Slow dancing at the Med-Inn

F. Richard Thomas
From: The Cancer Poetry Project: poems by cancer patients and those who love them.
Karin B. Miller, editor. Fairview Press, 2001.

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It's the night before your mastectomies.

I'm sitting on the end of the bed.
(We got the faded-orange-curtain-40-watt-lightbulb-
green-chenille-bedspread room.)

From the shower,
you suddenly loom over me,
smelling of peppermint soap and wet leaves
around the lake in the fall.

Holding a breast in each hand,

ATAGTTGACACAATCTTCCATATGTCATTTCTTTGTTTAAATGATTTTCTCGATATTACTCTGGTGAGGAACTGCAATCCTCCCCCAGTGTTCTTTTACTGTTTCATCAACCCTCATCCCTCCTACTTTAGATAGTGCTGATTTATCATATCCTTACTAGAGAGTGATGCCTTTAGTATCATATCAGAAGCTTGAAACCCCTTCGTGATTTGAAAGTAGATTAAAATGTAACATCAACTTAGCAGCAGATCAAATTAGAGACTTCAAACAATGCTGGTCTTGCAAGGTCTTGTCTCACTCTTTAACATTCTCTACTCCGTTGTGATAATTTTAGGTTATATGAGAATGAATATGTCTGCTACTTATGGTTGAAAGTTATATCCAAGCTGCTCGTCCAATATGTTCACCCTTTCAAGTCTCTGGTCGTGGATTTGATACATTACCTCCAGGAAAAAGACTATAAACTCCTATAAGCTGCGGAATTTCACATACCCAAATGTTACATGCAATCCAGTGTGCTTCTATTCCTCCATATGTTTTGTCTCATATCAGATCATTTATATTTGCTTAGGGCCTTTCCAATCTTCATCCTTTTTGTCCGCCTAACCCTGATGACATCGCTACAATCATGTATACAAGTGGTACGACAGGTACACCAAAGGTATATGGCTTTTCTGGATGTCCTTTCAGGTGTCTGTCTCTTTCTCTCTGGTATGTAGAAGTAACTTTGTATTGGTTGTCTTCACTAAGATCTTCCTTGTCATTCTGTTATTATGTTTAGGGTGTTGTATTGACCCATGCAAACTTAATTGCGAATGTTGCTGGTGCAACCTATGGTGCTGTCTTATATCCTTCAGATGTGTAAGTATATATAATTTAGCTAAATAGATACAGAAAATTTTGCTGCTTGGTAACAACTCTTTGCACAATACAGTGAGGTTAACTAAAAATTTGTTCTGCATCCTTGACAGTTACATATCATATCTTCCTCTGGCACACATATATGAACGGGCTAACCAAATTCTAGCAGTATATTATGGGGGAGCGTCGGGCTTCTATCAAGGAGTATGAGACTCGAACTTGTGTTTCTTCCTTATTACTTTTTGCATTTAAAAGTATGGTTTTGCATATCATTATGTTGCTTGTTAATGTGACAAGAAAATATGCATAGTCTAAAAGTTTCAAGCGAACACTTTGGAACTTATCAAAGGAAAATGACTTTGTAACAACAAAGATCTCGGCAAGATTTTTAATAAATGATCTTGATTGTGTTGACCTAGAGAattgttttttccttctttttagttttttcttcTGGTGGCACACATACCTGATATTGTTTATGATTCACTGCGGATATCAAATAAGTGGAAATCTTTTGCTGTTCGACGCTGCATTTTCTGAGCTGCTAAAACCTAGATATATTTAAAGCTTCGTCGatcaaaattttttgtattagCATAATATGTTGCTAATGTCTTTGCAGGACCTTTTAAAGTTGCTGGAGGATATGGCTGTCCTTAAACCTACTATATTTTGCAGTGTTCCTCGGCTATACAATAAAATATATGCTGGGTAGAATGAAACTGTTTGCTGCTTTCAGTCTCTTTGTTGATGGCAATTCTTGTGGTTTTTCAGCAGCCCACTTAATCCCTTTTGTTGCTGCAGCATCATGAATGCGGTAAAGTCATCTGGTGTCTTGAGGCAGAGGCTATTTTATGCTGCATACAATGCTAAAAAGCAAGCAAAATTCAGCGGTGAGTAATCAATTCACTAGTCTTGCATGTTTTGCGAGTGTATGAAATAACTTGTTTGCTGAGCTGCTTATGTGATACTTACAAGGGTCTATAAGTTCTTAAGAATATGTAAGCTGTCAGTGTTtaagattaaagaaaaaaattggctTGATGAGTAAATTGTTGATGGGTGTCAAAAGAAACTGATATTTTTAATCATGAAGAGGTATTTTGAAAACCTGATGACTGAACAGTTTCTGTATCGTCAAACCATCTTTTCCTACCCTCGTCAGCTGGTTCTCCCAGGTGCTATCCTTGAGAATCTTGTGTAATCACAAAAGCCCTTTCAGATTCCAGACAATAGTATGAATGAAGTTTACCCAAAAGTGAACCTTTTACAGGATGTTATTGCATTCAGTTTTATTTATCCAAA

as if restraining the flight of doves,
you press them to my face and erupt into tears.

I touch my lips to one, then the other,
falter at the scent of my self -
the joyful signature of my fingers and hands.

I pull your body hard to mine,
as if to hurt will help to heal.

The room fades in and out like a bad radio.
The baseboard heater tick tick ticks.

Outside, the helicopter walloping on the roof
lowers a burned child,
stars explode across the night,
volcanoes rise from the ocean floor,
wobble the earth on its axis.

Except for our breathing,
we dare not move.

A courtesy acknowledgment to:
F. Richard Thomas, Death at Camp Palooka, Michigan State University Press, 2000

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